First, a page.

Guest Post by Jerry Bernstein. This was originally published in the Aug 2012 edition of ‘The Pricing Advisor’
Many companies want to implement value pricing, but have had limited success in achieving their goal. Many attempts at value pricing fail because there is a broken link in the Value Pricing Process Chain, which consists of four key elements. Break a link and your pricing strategy will fail.
An understanding and application of value pricing principles should be at the foundation of any pricing activity. Many companies want to move to value pricing, but are unsure of how to proceed. The key is a clear understanding of the objective of value pricing.
The objective of the Value Pricing Chain is to create congruency between your:
- Brand promise – the result customers can expect from doing business with you
- Marketing messages – designed to attract customers who value what you offer enough to pay a premium to get it
- Sales scripts – designed to lead prospects and customers through the calculation of value in dollars and cents
- Pricing – designed to reflect the value to that particular market segment and offer budget options
Obviously there are a variety of factors that influence each of these four elements of the value pricing objective. Let’s take a quick look at what they are and how they influence value pricing.
Value Pricing Chain Link 1: Identifying Value
Value research incorporates a variety of techniques designed to achieve one goal – to help you understand what it is that your customers value enough to pay a premium to get that value.
Successful techniques include:
- Identifying your most profitable markets
- Interviewing your most profitable customers
- Interviewing the salespeople who generate the highest profits
- Analyzing your most profitable offerings to ascertain what value customers see in them
Using multiple avenues to research value affords you the opportunity to limit bias that might otherwise creep into the research. By limiting your research to the most profitable markets, customers, salespeople and products/services, you focus your attention on those areas of your operation that afford the greatest opportunity for revenue and profit growth.
The insights you gain from this research will help you develop greater clarity about what your brand promise should be, who your ideal customer is, what it is that they value and how much they value it. All of these are essential to strengthening link 2 – Attracting value buyers.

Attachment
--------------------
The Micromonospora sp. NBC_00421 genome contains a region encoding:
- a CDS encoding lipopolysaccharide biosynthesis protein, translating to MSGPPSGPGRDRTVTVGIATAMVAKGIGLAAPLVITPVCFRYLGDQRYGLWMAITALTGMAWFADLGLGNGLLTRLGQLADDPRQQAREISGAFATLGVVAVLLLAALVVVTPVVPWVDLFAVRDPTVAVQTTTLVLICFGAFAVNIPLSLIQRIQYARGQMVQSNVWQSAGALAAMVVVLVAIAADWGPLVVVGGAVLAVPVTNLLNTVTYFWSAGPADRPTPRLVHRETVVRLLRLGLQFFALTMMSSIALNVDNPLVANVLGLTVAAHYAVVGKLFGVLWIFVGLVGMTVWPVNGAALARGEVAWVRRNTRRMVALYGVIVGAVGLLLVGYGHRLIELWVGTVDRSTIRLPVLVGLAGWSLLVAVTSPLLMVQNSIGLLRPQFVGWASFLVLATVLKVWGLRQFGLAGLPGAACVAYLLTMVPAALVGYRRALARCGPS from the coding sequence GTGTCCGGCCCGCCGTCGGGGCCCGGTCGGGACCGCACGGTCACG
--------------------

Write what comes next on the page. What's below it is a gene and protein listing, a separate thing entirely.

Link 2: Attracting value buyers
Once you’ve identified value from your customers’ perspective it’s much easier to craft marketing messages that reinforce your brand promise and attract buyers who are willing to pay a premium for your offerings.
Unfortunately, it’s equally easy to lose focus and develop marketing messages that accomplish neither of those goals. Some of the things that cause us to lose this focus are:
- The desire to try a ‘creative’ approach – something new and fresh. There’s nothing wrong with new and fresh as long as it reinforces the brand and communicates the value that interests the customer
- Responding to a competitors’ marketing claims/pricing strategy. Whenever we react to a competitor, we lose sight of the customer. That’s when things get really ugly – for us and our customers
- Failing to monitor and adapt to customers’ changing needs/interests. As human beings we’re wired to want more whenever our immediate needs are satisfied. Understanding this and monitoring those changing needs is essential. Interestingly the core value rarely changes, just the form it takes
- Attracting value buyers is essential, but it’s not enough to close the sale. That brings us to Link 3 – Selling value